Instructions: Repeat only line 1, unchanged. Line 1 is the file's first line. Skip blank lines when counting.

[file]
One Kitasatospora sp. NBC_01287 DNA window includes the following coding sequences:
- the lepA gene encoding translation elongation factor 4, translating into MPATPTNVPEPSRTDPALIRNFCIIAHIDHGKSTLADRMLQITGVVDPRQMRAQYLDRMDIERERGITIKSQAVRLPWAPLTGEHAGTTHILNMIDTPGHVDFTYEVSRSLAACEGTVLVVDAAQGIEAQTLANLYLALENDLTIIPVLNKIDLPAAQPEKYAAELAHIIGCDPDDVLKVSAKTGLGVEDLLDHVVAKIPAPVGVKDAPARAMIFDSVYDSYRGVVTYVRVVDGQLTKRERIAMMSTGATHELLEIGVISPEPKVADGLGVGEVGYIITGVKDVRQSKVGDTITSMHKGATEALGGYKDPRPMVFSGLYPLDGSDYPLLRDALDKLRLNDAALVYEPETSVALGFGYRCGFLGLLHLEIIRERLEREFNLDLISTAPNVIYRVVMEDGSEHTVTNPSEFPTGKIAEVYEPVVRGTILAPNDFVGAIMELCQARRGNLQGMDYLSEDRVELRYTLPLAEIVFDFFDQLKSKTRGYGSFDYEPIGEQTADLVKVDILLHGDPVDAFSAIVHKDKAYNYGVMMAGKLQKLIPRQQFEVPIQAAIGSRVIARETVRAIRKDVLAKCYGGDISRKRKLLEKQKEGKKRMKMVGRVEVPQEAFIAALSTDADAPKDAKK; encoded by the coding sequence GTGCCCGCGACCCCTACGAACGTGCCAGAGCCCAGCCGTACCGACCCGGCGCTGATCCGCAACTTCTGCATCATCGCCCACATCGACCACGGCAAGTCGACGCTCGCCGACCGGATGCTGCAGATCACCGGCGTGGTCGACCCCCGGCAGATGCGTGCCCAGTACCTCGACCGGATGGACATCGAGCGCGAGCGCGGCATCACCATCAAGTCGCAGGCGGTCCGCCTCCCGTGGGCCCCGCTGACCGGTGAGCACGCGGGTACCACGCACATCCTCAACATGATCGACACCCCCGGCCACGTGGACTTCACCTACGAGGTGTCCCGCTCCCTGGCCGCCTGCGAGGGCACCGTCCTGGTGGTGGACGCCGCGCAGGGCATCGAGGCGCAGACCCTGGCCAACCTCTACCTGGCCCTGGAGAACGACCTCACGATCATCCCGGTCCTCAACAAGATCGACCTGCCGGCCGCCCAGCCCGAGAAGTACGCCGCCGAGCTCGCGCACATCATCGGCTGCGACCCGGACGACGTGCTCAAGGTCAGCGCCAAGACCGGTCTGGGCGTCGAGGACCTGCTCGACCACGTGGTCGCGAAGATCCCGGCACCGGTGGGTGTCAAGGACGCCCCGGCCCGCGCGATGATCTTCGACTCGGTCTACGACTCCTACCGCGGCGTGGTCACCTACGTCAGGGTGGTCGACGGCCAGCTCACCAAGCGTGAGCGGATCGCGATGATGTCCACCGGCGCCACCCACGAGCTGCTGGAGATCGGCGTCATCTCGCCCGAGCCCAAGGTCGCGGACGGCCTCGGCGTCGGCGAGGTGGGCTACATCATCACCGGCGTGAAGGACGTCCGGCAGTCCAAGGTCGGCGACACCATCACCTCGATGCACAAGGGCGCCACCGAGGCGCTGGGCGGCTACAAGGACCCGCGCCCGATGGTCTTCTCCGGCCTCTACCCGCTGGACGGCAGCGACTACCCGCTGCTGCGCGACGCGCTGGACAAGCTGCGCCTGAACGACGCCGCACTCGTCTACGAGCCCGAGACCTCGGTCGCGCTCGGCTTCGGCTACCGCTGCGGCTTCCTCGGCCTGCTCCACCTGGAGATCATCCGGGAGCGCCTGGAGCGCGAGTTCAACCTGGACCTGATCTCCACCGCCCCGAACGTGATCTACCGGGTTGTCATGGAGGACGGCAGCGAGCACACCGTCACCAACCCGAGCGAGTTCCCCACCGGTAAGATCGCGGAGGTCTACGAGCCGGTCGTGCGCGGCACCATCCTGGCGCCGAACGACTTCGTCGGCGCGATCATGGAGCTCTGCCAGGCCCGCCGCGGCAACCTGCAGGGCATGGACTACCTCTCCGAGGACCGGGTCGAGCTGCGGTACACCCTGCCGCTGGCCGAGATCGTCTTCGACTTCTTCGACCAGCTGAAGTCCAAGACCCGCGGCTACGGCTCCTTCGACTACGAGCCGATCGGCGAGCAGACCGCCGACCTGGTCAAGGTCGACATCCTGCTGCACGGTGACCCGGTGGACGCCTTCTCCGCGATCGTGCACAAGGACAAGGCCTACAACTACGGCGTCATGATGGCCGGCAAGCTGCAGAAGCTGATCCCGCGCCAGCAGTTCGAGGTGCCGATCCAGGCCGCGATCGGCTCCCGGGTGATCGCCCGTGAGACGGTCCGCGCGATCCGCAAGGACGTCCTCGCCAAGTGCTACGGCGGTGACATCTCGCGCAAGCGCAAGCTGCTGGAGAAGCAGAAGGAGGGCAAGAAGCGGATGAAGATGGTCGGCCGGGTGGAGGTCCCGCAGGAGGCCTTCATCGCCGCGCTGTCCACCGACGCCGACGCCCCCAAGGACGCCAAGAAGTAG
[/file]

One Kitasatospora sp. NBC_01287 DNA window includes the following coding sequences: